Kellogg’s review of its 188m media planning and buying across Europe (MW March 28) is the latest stage in a global re-appraisal of its marketing effort, according to sources close to the cereal giant.
Last month, Kellogg shifted its 25m Latin American media buying from JWT to Leo Burnett. Last October, it moved the last vestiges of UK media still remaining at Leo Burnett into JWT, giving it the whole 75m buying business. And in 1995 Kellogg realigned $30m (19m) of North American business out of Leo Burnett and into JWT. JWT holds the lion’s share of Kellogg’s European brief, except in Germany.
The pitch, against Carat which handles Kellogg’s German media buying, significantly does not involve the client’s other main roster agency, Burnett. Though JWT had the UK Kellogg account for decades, in the US Burnett is virtually synonymous with the red cockerel’s advertising.
The review comes at a vital time for JWT as it is in the throws of putting together a global media merger with WPP-sister network Ogilvy & Mather.
Sources close to WPP say holding on to Kellogg would be vital to the future of the media merger planned by WPP’s chief executive Martin Sorrell. Other clients are understood to be less enthusiastic because of the potential for conflict, such as that between Warner Lambert and pharmaceutical rival Smith-Kline Beecham.
It is not hard to see why the Kellogg pitch is important to JWT. It accounts for a large part of JWT’s global media billings and over a quarter of profits.
The decision to include Carat in a pan-European media review seems to have been prompted by the agency’s success in Germany. Carat’s appointment there was something of an experiment.
Sources say Kellogg has been stunned by the results in what is traditionally a hard country to crack – discounts are few and far between. Some ascribe this success to Carat’s strong investment in technology. Others put it down to the “gorillas with calculators” culture within the agency, which is one of the largest in Germany.
However, sources point out that there is no natural synergy between Carat and Kellogg. JWT fits in neatly with the company’s image of safe, middle-American values, whereas Carat tends to be more of a hip-shooting radical.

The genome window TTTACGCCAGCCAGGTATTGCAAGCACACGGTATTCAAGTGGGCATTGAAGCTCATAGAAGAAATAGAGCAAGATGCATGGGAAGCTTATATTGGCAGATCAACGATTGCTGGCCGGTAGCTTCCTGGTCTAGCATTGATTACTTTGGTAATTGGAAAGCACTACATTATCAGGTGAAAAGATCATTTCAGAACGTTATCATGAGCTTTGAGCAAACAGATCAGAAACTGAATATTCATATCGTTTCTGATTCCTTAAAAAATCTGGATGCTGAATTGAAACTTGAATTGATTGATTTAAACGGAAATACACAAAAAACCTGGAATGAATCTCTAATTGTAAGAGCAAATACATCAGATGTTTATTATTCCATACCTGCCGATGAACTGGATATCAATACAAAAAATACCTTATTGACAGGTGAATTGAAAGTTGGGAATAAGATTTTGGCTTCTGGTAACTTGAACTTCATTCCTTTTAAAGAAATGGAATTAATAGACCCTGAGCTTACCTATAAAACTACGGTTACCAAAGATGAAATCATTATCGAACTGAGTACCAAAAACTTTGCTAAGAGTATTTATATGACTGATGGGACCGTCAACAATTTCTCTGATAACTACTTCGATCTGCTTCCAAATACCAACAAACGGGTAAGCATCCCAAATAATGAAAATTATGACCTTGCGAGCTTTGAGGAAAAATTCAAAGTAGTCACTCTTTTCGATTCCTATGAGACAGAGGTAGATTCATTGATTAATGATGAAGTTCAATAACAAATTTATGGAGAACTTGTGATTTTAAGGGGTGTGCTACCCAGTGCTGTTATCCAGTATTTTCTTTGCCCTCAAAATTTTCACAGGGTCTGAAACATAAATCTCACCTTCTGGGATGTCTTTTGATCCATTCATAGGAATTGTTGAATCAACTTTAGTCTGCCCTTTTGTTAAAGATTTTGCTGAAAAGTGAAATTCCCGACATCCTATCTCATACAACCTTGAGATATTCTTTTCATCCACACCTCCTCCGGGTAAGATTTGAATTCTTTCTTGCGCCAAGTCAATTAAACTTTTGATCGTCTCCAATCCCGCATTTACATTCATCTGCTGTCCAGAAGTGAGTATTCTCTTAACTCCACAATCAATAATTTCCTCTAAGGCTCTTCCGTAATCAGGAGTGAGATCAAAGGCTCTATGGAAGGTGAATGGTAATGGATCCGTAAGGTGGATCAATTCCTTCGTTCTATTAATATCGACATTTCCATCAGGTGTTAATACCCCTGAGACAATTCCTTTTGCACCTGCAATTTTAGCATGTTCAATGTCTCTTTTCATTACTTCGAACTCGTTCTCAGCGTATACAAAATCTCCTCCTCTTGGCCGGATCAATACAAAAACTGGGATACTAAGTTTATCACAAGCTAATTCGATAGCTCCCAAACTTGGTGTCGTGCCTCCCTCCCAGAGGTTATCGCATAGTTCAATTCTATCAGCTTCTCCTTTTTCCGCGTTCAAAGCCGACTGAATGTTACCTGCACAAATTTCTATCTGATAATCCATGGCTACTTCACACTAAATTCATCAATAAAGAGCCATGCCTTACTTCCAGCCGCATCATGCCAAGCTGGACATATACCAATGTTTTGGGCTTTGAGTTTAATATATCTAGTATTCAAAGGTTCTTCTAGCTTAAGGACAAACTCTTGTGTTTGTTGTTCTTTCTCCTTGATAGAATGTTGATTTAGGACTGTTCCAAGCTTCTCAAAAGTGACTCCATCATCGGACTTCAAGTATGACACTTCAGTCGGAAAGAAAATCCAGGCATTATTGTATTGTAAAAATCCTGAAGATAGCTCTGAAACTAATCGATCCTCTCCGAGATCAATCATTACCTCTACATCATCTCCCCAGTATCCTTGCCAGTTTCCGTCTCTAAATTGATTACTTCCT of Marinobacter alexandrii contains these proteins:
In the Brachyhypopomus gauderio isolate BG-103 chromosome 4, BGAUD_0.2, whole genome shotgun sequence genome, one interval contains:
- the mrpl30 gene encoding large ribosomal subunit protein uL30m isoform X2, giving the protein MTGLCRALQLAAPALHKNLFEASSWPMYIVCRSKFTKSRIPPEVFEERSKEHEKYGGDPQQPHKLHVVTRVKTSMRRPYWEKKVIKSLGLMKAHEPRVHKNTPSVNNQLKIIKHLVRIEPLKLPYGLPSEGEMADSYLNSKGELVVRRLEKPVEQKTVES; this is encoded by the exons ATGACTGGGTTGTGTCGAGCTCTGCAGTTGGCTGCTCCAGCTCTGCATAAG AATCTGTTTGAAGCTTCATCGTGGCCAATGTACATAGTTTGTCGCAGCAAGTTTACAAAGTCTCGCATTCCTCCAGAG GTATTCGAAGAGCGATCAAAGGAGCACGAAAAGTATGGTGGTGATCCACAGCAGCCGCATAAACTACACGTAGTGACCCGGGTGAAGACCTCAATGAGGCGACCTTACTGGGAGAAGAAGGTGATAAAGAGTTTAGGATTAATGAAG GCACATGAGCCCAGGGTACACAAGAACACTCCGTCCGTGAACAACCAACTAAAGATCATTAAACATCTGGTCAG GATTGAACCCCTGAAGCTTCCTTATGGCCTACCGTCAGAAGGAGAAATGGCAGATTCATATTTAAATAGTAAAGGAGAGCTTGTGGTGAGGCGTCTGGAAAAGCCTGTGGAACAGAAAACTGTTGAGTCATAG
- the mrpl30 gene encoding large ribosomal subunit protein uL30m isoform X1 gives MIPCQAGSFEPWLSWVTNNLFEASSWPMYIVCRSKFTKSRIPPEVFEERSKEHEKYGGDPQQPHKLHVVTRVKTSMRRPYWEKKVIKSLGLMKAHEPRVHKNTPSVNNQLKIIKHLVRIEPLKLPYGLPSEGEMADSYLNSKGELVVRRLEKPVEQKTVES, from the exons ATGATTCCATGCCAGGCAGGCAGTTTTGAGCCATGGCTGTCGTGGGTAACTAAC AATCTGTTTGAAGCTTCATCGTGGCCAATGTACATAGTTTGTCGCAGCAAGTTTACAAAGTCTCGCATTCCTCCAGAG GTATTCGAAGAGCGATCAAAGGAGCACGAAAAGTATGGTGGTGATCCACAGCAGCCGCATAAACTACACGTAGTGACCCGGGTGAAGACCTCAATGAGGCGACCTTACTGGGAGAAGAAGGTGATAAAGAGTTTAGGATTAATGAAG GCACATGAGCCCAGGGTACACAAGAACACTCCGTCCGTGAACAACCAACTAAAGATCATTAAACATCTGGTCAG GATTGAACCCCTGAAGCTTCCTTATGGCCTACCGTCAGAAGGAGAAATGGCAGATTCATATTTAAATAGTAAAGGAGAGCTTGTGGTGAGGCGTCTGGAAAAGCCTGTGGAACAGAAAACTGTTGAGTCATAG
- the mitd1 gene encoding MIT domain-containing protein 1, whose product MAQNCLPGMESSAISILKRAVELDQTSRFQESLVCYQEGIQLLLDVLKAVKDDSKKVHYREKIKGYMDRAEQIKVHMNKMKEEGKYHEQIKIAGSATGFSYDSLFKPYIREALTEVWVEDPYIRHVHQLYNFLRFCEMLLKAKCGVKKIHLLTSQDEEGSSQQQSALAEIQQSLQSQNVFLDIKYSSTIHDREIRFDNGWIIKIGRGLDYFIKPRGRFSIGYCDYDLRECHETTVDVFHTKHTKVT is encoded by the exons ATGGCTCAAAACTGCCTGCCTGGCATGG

But tried and trusted ideas are not what Kellogg needs right now.
It is under threat from own-label in the UK and from Cereal Partners, the joint venture between Nestlé and General Mills.
Kellogg is desperately searching for ways to halt the spiral of decline in mature markets.
In the UK, Kellogg still produces half of the top ten selling cereal brands by volume, but its UK market share has dropped from 49.5 per cent in December 1993 to 44.7 per cent in 1996.
During the same period, own-label cereal volume grew from 18.3 per cent to 23.9 per cent. The trend is continuing.
Between 1995 and 1996, Kellogg’s Corn Flakes’ market share by volume fell 10.5 per cent, Frosties’ share by 5.6 per cent, Rice Crispies’ by 4.8 per cent, and Crunchy Nut corn flakes’ by 4.2 per cent. Only Special K grew – by five per cent.
The malaise can be seen on a wider scale. The company has recently announced the slashing of 2,000 jobs in the US. Kellogg says the move will save $120m (75m) over two years. It is also known to be increasingly aggressive in its advertising, especially to support new products like low-fat Pop Tarts in the US and Nutri-Grain breakfast bars in this country.
In the UK, Kellogg managing director Tim Mobsby has been reviewing all supplier arrangements and has even called in the help of ideas consultancy What? If!
This move would once have been unthinkable and indicates a change in corporate culture at the company. One source close to Kellogg says the shock of this cultural change is having repercussions in its marketing department, and that disillusion has set in. Departures are expected.
Kellogg spends 75m in the UK on media buying. Last year, of the ten most heavily supported cereal brands, nine were Kellogg products. The company spent 11.7m advertising Corn Flakes last year.
Mobsby is known to be keen to find fresh marketing approaches. The company has already tried direct response advertising and is understood to be actively considering following Heinz’s move into direct marketing, which could have significant repercussions for roster agencies.
When Kellogg does eventually reach a decision – to stay with the tried-and-tested JWT or to take a chance with a media independent – one thing is certain, the agency will be pushed to cut costs and if it fails, then it will come in for a very hard time from Kellogg.